If & When Schools Invest in ICT, Teachers First
Whenever I’m told that the newest technology, be it laptops or lasers, is the killer app for education, and every child should have one, I start to question this instigator. In doing so, I use a very loose form of the Socratic Method, which comes to us from the great thinkers of Western thought – the ancient Greeks.
The ideas and philosophy they developed has since formed the foundation of our civilization, even influencing this humble website’s debate design. Yet from every account known, the Classical Greek philosophers were pioneers without a single computer, and without electricity. Socrates, Plato, Aristotle, and their contemporaries achieved intellectual greatness that transcends time to shape our very thoughts today without the use of a single transistor. Just a few millennia’s worth of teachers.
So when we talk about including ICT’s into education, let us first focus on the primary educator, the key to inspiring self-discovery and life-long learning, the humble teacher. Let us not try to purchase and support 30, 50, 1 million units of technology in the hands of children. Let us concentrate limited resources in 1/30th of that population, the cultural translators that can share and spread knowledge to hungry minds at a rate they can absorb. Let us equip teachers with educational tools.
In looking at the array of tools, I will be the first to propose that ICT tools should be available – they can be as efficient or more so than other options to empower teachers. I also temper the excitement of the shiny flashy with the reality that the humble chalkboard, pencil, and pointer have withstood the test of time. They should be a prerequisite, long before radio, TV, or computers come into play. In fact, we have Pythagoras constructing proofs before even the slide rule.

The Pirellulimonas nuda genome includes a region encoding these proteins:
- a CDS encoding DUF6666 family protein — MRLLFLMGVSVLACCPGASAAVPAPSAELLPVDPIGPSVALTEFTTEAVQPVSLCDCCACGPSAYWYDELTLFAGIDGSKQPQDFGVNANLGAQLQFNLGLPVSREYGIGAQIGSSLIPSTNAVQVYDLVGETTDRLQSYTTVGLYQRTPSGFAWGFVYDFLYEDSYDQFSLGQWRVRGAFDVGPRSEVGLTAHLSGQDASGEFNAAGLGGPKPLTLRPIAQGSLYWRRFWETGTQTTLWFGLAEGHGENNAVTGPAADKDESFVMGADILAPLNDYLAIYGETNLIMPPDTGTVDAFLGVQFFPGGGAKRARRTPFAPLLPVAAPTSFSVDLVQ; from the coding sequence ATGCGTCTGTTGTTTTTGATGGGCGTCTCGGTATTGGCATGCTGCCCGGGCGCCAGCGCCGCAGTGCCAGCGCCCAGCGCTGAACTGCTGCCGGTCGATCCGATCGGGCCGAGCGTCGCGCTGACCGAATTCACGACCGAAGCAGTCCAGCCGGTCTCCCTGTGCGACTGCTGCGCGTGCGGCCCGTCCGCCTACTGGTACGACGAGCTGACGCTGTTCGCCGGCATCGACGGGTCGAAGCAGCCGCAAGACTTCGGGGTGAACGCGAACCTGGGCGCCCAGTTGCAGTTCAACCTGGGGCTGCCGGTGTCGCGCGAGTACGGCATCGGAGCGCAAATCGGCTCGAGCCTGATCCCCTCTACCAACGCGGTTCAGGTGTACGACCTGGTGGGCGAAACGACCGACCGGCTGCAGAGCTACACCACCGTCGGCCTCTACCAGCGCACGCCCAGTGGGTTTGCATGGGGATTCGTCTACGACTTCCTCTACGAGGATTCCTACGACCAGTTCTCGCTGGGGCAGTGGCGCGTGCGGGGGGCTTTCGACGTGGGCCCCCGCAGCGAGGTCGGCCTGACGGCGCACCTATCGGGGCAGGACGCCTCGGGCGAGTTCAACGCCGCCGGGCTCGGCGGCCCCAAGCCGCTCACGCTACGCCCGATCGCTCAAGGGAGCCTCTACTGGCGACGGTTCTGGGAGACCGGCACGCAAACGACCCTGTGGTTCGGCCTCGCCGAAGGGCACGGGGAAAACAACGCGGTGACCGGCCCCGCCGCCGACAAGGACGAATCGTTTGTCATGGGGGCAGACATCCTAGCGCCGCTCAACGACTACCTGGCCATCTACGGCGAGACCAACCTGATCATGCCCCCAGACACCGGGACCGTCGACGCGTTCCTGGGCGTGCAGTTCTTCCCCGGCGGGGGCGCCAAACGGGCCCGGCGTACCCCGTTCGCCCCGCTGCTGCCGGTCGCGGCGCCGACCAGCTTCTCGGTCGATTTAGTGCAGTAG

When the basics are met, and a school system is ready to make an investment in ICT, I believe that concentrating them in the hands of teachers not only reduces the overall cost and complexity of an ICT deployment, it also increases ICT effectiveness.
First and foremost, at 1/30th of a school’s population, teachers are a smaller number of people to reach. They also have a greater capacity to understand the deeper usage and applicability of ICT than children. Teachers can also help in the maintenance and support of ICT tools in more complex ways than children. Last but not least, a computer in the hands of a teacher can increase his or her own capacity to educate, impacting the lives of 30+ children every year for decades.
We now only have to convince parents, and through them, school administrators and Ministries of Education, that excitement about education should come not from an image of their child using the newest technologies, but from the understanding that their child will benefit even more from the practicality of their teacher using technology to improve educational outcomes.